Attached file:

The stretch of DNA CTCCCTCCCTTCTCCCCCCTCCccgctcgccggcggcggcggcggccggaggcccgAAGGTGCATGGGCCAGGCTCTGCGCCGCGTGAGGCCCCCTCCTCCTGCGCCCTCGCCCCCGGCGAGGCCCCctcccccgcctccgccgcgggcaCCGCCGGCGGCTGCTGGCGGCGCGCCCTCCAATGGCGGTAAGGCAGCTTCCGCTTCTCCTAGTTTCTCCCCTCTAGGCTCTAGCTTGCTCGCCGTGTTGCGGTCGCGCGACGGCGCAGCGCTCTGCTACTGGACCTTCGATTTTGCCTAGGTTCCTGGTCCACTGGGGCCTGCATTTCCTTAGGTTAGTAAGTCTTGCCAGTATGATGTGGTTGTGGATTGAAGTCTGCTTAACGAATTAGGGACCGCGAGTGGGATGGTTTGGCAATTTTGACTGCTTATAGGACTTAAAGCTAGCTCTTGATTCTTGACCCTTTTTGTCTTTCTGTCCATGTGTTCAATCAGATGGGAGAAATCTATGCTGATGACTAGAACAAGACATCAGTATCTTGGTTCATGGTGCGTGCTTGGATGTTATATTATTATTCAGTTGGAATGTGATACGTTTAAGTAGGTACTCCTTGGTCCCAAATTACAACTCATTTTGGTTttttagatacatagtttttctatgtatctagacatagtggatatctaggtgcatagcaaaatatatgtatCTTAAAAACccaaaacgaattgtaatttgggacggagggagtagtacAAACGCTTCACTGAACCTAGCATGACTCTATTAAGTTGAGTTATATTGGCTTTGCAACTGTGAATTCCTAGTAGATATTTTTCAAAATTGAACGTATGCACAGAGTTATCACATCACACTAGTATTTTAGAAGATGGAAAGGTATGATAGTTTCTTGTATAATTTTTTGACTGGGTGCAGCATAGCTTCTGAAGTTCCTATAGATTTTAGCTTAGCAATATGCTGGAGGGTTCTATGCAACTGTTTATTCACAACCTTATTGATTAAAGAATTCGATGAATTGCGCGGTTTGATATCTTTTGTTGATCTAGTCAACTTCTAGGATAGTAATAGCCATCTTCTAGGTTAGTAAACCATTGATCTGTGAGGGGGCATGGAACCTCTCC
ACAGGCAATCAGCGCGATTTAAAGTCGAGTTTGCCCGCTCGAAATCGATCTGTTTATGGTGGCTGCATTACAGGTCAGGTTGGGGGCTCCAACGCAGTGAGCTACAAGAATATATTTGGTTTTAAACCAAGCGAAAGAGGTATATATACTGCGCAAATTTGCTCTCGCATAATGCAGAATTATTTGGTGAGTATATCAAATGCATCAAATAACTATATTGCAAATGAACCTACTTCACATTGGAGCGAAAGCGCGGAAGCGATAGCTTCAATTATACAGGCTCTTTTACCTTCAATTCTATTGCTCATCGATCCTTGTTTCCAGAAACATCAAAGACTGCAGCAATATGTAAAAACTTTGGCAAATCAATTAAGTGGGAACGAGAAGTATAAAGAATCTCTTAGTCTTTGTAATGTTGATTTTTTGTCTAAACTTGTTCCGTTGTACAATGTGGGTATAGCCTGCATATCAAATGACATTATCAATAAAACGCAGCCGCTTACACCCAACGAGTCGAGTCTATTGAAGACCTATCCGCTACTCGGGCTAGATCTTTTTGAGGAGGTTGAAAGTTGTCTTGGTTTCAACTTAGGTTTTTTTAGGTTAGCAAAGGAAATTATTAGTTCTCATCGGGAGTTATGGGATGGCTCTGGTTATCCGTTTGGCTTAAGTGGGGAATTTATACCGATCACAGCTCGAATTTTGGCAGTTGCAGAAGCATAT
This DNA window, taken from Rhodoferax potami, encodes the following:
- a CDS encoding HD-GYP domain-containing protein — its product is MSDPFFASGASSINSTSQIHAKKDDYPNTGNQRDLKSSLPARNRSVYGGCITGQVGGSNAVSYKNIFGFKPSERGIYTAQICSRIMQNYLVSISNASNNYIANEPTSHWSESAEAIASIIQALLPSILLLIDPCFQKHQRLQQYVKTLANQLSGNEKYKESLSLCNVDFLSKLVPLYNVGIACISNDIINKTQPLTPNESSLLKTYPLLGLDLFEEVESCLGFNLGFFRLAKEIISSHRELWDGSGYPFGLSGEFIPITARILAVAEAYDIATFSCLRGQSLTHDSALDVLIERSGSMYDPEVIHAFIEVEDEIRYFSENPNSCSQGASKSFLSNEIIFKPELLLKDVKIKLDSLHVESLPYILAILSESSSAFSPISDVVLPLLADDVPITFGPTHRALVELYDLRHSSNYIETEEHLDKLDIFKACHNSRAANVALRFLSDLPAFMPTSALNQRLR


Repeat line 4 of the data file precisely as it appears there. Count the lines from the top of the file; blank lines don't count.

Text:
- a CDS encoding HD-GYP domain-containing protein — its product is MSDPFFASGASSINSTSQIHAKKDDYPNTGNQRDLKSSLPARNRSVYGGCITGQVGGSNAVSYKNIFGFKPSERGIYTAQICSRIMQNYLVSISNASNNYIANEPTSHWSESAEAIASIIQALLPSILLLIDPCFQKHQRLQQYVKTLANQLSGNEKYKESLSLCNVDFLSKLVPLYNVGIACISNDIINKTQPLTPNESSLLKTYPLLGLDLFEEVESCLGFNLGFFRLAKEIISSHRELWDGSGYPFGLSGEFIPITARILAVAEAYDIATFSCLRGQSLTHDSALDVLIERSGSMYDPEVIHAFIEVEDEIRYFSENPNSCSQGASKSFLSNEIIFKPELLLKDVKIKLDSLHVESLPYILAILSESSSAFSPISDVVLPLLADDVPITFGPTHRALVELYDLRHSSNYIETEEHLDKLDIFKACHNSRAANVALRFLSDLPAFMPTSALNQRLR